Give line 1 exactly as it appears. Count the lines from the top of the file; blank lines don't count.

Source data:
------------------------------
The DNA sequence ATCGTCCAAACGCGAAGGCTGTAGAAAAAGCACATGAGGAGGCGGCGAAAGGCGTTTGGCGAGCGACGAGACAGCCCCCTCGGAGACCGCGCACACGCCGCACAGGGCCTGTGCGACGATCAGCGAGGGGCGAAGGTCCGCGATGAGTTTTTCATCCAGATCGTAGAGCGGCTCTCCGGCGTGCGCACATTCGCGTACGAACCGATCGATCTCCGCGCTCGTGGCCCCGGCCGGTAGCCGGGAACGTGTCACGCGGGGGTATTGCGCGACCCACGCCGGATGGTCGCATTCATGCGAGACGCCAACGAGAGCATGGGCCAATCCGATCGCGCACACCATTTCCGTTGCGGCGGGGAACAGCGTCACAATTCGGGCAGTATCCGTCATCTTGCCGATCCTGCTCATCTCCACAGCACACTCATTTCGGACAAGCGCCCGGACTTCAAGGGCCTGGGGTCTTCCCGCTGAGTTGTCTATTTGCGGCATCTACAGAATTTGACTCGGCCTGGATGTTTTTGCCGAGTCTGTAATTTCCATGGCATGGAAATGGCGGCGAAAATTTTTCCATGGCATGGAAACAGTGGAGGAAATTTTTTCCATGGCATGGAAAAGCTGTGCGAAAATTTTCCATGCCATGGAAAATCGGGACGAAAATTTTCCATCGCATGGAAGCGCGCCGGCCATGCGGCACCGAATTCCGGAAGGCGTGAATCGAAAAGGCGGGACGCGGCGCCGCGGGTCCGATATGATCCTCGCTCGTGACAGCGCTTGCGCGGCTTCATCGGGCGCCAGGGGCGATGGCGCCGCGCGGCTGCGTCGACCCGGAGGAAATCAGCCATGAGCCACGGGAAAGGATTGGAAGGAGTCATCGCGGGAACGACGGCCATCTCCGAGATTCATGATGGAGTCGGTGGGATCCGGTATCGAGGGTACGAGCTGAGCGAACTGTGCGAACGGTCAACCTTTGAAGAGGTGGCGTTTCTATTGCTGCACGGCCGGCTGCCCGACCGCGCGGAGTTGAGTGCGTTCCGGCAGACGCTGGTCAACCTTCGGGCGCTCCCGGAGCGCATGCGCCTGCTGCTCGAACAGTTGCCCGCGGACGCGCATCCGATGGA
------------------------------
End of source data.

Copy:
The DNA sequence ATCGTCCAAACGCGAAGGCTGTAGAAAAAGCACATGAGGAGGCGGCGAAAGGCGTTTGGCGAGCGACGAGACAGCCCCCTCGGAGACCGCGCACACGCCGCACAGGGCCTGTGCGACGATCAGCGAGGGGCGAAGGTCCGCGATGAGTTTTTCATCCAGATCGTAGAGCGGCTCTCCGGCGTGCGCACATTCGCGTACGAACCGATCGATCTCCGCGCTCGTGGCCCCGGCCGGTAGCCGGGAACGTGTCACGCGGGGGTATTGCGCGACCCACGCCGGATGGTCGCATTCATGCGAGACGCCAACGAGAGCATGGGCCAATCCGATCGCGCACACCATTTCCGTTGCGGCGGGGAACAGCGTCACAATTCGGGCAGTATCCGTCATCTTGCCGATCCTGCTCATCTCCACAGCACACTCATTTCGGACAAGCGCCCGGACTTCAAGGGCCTGGGGTCTTCCCGCTGAGTTGTCTATTTGCGGCATCTACAGAATTTGACTCGGCCTGGATGTTTTTGCCGAGTCTGTAATTTCCATGGCATGGAAATGGCGGCGAAAATTTTTCCATGGCATGGAAACAGTGGAGGAAATTTTTTCCATGGCATGGAAAAGCTGTGCGAAAATTTTCCATGCCATGGAAAATCGGGACGAAAATTTTCCATCGCATGGAAGCGCGCCGGCCATGCGGCACCGAATTCCGGAAGGCGTGAATCGAAAAGGCGGGACGCGGCGCCGCGGGTCCGATATGATCCTCGCTCGTGACAGCGCTTGCGCGGCTTCATCGGGCGCCAGGGGCGATGGCGCCGCGCGGCTGCGTCGACCCGGAGGAAATCAGCCATGAGCCACGGGAAAGGATTGGAAGGAGTCATCGCGGGAACGACGGCCATCTCCGAGATTCATGATGGAGTCGGTGGGATCCGGTATCGAGGGTACGAGCTGAGCGAACTGTGCGAACGGTCAACCTTTGAAGAGGTGGCGTTTCTATTGCTGCACGGCCGGCTGCCCGACCGCGCGGAGTTGAGTGCGTTCCGGCAGACGCTGGTCAACCTTCGGGCGCTCCCGGAGCGCATGCGCCTGCTGCTCGAACAGTTGCCCGCGGACGCGCATCCGATGGA